This past week Pope Francis made a change to the “Catechism of the Catholic Church” concerning the application of the death penalty. “Recourse to the death penalty on the part of legitimate authority, following a fair trial, was long considered an appropriate response to the gravity of certain crimes and an acceptable, albeit extreme, means of safeguarding the common good,” Pope Francis stated, noting that today there is an increasing awareness that the dignity of the person is not lost even after the commission of very serious crimes. In addition, he also noted, a new understanding has emerged of the significance of penal sanctions imposed by the state, with more effective systems of detention being developed which “ensure the due protection of citizens but, at the same time, do not definitively deprive the guilty of the possibility of redemption.” As a result, in working for the abolition of the death penalty worldwide, the Church teaches that, in the light of the Gospel, “the death penalty is inadmissible because it is an attack on the inviolability and dignity of the person.”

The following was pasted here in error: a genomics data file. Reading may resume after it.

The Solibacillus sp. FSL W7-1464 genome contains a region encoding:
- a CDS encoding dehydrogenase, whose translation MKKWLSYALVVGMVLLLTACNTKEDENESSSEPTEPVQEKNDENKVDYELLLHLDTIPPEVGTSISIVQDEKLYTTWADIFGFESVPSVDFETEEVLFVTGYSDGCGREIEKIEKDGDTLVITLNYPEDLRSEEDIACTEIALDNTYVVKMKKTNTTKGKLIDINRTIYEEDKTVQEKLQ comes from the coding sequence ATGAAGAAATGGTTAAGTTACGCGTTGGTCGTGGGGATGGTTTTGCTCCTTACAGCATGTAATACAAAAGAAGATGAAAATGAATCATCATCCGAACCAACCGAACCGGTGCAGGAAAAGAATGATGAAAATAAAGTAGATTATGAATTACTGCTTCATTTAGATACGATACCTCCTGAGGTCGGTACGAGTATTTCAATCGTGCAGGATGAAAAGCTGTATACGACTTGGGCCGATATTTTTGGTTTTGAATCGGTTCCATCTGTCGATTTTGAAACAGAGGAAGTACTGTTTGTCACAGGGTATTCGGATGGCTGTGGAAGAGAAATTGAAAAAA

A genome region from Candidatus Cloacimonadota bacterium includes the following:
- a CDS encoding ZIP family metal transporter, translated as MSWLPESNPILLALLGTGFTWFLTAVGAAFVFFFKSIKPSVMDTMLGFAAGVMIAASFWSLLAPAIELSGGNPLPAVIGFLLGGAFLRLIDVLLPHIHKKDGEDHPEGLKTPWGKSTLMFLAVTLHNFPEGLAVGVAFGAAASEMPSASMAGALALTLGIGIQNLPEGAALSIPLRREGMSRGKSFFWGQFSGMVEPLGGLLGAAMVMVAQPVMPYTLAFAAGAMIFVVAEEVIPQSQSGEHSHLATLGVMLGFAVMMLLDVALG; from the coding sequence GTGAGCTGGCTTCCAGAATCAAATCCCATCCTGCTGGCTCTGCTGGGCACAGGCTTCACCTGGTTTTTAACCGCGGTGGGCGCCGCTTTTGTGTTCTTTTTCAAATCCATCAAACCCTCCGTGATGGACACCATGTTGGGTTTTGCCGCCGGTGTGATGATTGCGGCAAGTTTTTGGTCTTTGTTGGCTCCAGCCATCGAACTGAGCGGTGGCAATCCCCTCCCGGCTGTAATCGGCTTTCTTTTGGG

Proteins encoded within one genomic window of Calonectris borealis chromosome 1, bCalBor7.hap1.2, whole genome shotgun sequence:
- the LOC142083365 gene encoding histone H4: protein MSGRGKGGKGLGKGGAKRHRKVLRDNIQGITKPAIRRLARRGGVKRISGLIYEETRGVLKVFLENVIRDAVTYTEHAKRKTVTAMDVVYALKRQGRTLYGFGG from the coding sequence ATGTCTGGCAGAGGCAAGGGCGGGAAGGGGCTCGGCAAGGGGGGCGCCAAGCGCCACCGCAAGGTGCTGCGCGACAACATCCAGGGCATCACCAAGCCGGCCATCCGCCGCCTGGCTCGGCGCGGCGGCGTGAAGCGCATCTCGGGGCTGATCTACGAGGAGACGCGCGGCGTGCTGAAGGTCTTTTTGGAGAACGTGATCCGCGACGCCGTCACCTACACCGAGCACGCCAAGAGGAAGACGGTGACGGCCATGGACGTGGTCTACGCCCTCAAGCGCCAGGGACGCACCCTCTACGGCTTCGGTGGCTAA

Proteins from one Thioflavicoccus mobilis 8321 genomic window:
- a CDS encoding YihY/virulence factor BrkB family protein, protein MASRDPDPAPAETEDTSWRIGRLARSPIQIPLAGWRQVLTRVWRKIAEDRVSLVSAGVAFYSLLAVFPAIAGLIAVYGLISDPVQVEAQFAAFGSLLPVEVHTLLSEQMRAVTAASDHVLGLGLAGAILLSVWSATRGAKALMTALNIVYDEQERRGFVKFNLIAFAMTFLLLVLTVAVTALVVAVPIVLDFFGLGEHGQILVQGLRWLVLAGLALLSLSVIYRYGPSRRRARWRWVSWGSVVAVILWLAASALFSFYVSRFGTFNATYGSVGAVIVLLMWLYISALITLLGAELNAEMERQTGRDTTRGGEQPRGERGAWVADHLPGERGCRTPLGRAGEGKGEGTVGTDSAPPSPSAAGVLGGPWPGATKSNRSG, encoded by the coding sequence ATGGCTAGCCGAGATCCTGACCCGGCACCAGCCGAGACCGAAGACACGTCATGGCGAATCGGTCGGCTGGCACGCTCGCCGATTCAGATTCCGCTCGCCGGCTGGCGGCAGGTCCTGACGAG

Pope Francis, recognizing the rarity with which the death penalty is applied as well as affirming those nations which have outlawed its use, indicates that the work of the Church is for the salvation of souls and thus the dignity of every human person must be respected. This same sentiment is echoed in the prior version of the Catechism, but it never ruled out absolutely the possibility of its application by the State for the most heinous crimes.
There has been some serious debate among commentators in the news and on various blogs dealing with the effects of this change to the Catechism. Past popes, theologians and scholars have always held that the state had the right to impose the death penalty for serious crimes and it was also considered a matter of justice. What has many commentators worried is the possibility that this change might be understood to imply that doctrine can evolve with cultural norms. The Church has always taught that doctrine does not evolve, but that our understanding of doctrine can be developed. Cardinal Avery Dulles, S.J., who was himself an opponent of the use of the death penalty, said in 2002, “if the Pope were to deny that the death penalty could be an exercise of retributive justice, he would be overthrowing the tradition of two millennia of Catholic thought, denying the teaching of several previous popes, and contradicting the teaching of Scripture (notably in Genesis 9:5-6 and Romans 13:1-4).” This debate will continue to be interesting.